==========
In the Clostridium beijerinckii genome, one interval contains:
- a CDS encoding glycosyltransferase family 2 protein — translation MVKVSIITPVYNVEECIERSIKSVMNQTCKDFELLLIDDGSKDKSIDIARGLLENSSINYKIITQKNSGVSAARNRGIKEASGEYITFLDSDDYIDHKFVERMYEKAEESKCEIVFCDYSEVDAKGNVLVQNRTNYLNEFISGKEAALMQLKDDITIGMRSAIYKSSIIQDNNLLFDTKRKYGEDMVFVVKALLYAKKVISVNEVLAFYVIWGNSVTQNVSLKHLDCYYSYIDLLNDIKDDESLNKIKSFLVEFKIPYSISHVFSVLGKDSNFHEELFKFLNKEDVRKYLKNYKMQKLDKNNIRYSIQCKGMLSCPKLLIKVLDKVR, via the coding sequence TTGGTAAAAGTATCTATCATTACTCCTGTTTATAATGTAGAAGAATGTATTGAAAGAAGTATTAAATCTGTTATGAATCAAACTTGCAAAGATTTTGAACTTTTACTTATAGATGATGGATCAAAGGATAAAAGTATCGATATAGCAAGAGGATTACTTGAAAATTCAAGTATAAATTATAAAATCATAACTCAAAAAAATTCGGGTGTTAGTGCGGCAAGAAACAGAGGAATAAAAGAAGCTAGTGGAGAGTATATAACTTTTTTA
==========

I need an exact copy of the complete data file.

In the Clostridium beijerinckii genome, one interval contains:
- a CDS encoding glycosyltransferase family 2 protein — translation MVKVSIITPVYNVEECIERSIKSVMNQTCKDFELLLIDDGSKDKSIDIARGLLENSSINYKIITQKNSGVSAARNRGIKEASGEYITFLDSDDYIDHKFVERMYEKAEESKCEIVFCDYSEVDAKGNVLVQNRTNYLNEFISGKEAALMQLKDDITIGMRSAIYKSSIIQDNNLLFDTKRKYGEDMVFVVKALLYAKKVISVNEVLAFYVIWGNSVTQNVSLKHLDCYYSYIDLLNDIKDDESLNKIKSFLVEFKIPYSISHVFSVLGKDSNFHEELFKFLNKEDVRKYLKNYKMQKLDKNNIRYSIQCKGMLSCPKLLIKVLDKVR, via the coding sequence TTGGTAAAAGTATCTATCATTACTCCTGTTTATAATGTAGAAGAATGTATTGAAAGAAGTATTAAATCTGTTATGAATCAAACTTGCAAAGATTTTGAACTTTTACTTATAGATGATGGATCAAAGGATAAAAGTATCGATATAGCAAGAGGATTACTTGAAAATTCAAGTATAAATTATAAAATCATAACTCAAAAAAATTCGGGTGTTAGTGCGGCAAGAAACAGAGGAATAAAAGAAGCTAGTGGAGAGTATATAACTTTTTTA